When Carleton's seat was vacant, the chief servant of the church knew that his faithful ally was serving his Master elsewhere. After one of his trips to Europe, out West, or down South over the old battle-fields, to refresh his memory, or to make notes and photographs for his books, the welcome given to him, on his return, was always warm and lively.

First of all, Mr. Coffin was a good listener. This man, so fluent in speech, so ready with his pen, so richly furnished by long and wide reading, and by habitual meditation and deep thinking, by unique experience of times that tried men's souls, knew also the moments when silence, that is golden, was better than speech, even though silvern.

These were not as the "brilliant flashes of silence," such as Sidney Smith noted as delightful improvements in his friend "Tom" Macaulay; for Carleton was never a monopolist in conversation. Rather, with the prompting of a generous nature, and as studied courtesy made into fine art, he could listen even to a child. If Carleton was present, the preacher had an audience. His face, while beaming with encouragement, was one of singular responsiveness. His patience, the patience of one to whom concealment of feeling was as difficult as for a crystal to shut out light, rarely failed.

In j.a.pan there are temples, built _in memoriam_ to heroes fallen in war. These are named Shrines for the Welcome of Spirits. They are lighted at sunset. Like one of these that I remember, called the Soul-beckoning Rest, was this listener, Carleton, who begat eloquence by his kindly gaze. Nor was this power to lift up and cheer--this winged help of a great soul, like that of a mother bird under her fledgling making first trial of the air--given only to the professional speaker in the pulpit. This ten-talent layman was ever kindly helpful, with ear and tongue, to his fellow holder-in-trust of the one, or of the five, talents; yes, even to the little children in Christ's kingdom.

The young people loved Carleton because he heard and loved them. To have his great, kindly eyes fixed on some poor soldier, or neighbor in distress, was in itself a lightening of the load of trouble. Unlike those professional or volunteer comforters, who overwhelm by dumping a whole cart-load of condolence upon the sufferer, who is unable to resist or reply, Carleton was often great in his power of encouraging silence, and of gentle sympathy.

Bacon, as no other Englishman, has compressed in very few words a recipe for making a "full," a "ready," and an "exact" man. Carleton was all these in one. He was ever full. In the Shawmut prayer-meeting, his deep, rich voice was the admirable vehicle of his strong and helpful thoughts. Being a man of intense conviction, there was earnestness in every tone. A stalwart in faith, he was necessarily optimistic. A prophet, he was always sure that out of present darkness was to break forth grander light than former days knew. This world is governed by our Father, and G.o.d makes no mistakes.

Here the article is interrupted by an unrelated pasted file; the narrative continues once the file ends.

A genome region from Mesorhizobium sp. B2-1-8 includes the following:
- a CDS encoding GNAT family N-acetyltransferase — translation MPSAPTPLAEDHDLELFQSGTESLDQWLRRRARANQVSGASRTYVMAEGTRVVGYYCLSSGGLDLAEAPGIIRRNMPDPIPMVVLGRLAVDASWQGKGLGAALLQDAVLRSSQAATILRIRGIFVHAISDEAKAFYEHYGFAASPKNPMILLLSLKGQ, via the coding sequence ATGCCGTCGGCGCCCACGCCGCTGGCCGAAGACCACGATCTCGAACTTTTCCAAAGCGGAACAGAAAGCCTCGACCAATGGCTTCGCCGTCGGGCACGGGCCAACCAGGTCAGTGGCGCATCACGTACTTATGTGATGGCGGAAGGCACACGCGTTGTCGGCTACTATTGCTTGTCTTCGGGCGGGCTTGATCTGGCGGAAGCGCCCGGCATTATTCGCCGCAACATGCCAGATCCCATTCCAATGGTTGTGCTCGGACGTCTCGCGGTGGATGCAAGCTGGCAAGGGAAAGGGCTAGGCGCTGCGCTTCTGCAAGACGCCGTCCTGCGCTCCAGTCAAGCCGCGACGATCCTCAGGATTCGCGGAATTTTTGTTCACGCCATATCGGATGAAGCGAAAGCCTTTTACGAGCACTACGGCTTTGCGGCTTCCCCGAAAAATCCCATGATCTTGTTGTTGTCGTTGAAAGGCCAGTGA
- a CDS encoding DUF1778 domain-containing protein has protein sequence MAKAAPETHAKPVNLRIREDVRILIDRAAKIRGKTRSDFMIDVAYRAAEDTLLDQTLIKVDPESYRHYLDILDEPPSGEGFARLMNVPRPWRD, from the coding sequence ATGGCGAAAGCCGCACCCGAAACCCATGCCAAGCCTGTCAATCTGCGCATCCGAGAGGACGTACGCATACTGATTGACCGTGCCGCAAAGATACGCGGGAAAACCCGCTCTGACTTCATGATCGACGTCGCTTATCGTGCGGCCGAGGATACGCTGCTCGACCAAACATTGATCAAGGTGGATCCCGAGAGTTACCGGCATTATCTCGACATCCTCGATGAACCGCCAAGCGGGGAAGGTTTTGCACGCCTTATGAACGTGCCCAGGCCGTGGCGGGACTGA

That rhetorical instrument, the historical present, which makes the pages of his books tell such vivid stories, he often used with admirable effect in the prayer-room, impressing and thrilling all hearts. No little one ever believed more confidently the promises of its parent than did this little child in humility who was yet a man in understanding. Yet his was not blind credulity. He always faced the facts. He was willing to get to the bottom of reality, even though it might cause much drilling of the strata, with revelation of things at first unpleasant to know. I never knew a man whose piety rested less on traditions, inst.i.tutions, persons, things, or reputations taken for granted. To keen intuitions, he was able to add the riches of experience, and his experience ever wrought hope. Hence the tonic of his thought and words. He dwelt on the mountain-top of vision, and yet he had that combination, so rare, yet so indispensable in the prophet,--vision and patience, even the patience of service.

Naturally his themes and his ill.u.s.trations, so pertinent and illuminating, were taken largely from history. It is because he saw so far and so clearly down the perspective of the past, that he read the future so surely. "That which hath been, is that which shall be,"--but more. "G.o.d fulfils himself in many ways." To our friend, history, of which the cross of Christ was the centre, was the Heavenly Father's fullest revelation. Many are the ways of theophany,--"at sundry times, and in divers manners,"--to one the burning bush, to another the Urim and Thummin, to another the dew on the fleece, to one this, to another that. To our man of the Spirit, as to the sage of Patmos, human history, because moved from above, was the visible presence of G.o.d.